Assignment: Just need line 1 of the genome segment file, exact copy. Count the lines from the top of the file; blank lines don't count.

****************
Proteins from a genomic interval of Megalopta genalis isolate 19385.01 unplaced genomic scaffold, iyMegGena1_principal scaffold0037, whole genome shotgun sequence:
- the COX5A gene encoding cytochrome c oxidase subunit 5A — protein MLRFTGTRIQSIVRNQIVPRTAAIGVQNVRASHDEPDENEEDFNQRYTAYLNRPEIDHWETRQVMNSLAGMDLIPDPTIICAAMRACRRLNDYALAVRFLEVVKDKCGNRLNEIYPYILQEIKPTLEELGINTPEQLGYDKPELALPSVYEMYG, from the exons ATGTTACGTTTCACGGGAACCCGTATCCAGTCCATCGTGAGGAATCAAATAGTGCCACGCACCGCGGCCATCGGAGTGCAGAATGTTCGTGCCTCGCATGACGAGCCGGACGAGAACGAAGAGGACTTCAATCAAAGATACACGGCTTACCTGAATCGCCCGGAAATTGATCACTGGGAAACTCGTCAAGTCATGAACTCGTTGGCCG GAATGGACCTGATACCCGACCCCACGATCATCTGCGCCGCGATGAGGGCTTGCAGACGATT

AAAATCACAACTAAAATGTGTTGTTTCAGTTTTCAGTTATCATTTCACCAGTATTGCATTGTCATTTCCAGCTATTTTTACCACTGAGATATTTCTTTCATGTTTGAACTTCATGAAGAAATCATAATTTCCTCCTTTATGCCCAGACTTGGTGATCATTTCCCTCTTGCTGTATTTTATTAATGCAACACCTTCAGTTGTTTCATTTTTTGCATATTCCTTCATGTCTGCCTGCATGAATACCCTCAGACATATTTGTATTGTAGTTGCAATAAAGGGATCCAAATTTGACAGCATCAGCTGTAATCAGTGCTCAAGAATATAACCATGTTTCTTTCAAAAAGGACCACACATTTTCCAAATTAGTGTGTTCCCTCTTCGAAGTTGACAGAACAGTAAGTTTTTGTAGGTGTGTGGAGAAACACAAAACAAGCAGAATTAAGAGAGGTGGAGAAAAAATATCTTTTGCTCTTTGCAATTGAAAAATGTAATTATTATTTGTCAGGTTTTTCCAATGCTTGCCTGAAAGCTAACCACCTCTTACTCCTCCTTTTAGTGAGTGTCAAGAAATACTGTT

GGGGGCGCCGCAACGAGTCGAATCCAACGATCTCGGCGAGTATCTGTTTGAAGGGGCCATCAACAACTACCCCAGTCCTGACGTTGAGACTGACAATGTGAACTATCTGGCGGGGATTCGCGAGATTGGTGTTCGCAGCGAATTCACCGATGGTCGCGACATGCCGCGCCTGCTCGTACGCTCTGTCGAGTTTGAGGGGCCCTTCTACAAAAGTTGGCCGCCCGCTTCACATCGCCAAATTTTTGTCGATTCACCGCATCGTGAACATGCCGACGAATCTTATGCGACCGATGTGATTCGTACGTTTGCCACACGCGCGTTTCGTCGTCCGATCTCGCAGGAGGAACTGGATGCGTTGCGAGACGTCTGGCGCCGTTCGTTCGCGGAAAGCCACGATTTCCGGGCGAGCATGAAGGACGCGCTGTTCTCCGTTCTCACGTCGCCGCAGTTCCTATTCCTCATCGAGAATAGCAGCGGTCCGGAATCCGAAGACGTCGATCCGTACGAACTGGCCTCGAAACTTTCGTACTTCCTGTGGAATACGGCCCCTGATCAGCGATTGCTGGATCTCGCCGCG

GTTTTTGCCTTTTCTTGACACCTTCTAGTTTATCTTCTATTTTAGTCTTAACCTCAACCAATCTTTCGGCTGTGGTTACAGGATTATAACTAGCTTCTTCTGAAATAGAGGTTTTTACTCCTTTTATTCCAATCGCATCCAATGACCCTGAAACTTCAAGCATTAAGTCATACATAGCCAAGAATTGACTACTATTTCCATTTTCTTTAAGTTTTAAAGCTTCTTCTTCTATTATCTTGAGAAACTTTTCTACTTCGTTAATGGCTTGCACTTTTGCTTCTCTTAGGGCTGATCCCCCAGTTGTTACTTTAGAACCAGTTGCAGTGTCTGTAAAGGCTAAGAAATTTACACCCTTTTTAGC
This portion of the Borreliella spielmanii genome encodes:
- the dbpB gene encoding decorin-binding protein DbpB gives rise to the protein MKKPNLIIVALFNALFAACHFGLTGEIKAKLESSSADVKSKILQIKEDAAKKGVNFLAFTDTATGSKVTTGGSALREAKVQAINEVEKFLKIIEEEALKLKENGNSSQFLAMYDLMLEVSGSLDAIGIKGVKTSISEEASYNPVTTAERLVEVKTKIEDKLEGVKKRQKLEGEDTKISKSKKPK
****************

Proteins from a genomic interval of Megalopta genalis isolate 19385.01 unplaced genomic scaffold, iyMegGena1_principal scaffold0037, whole genome shotgun sequence: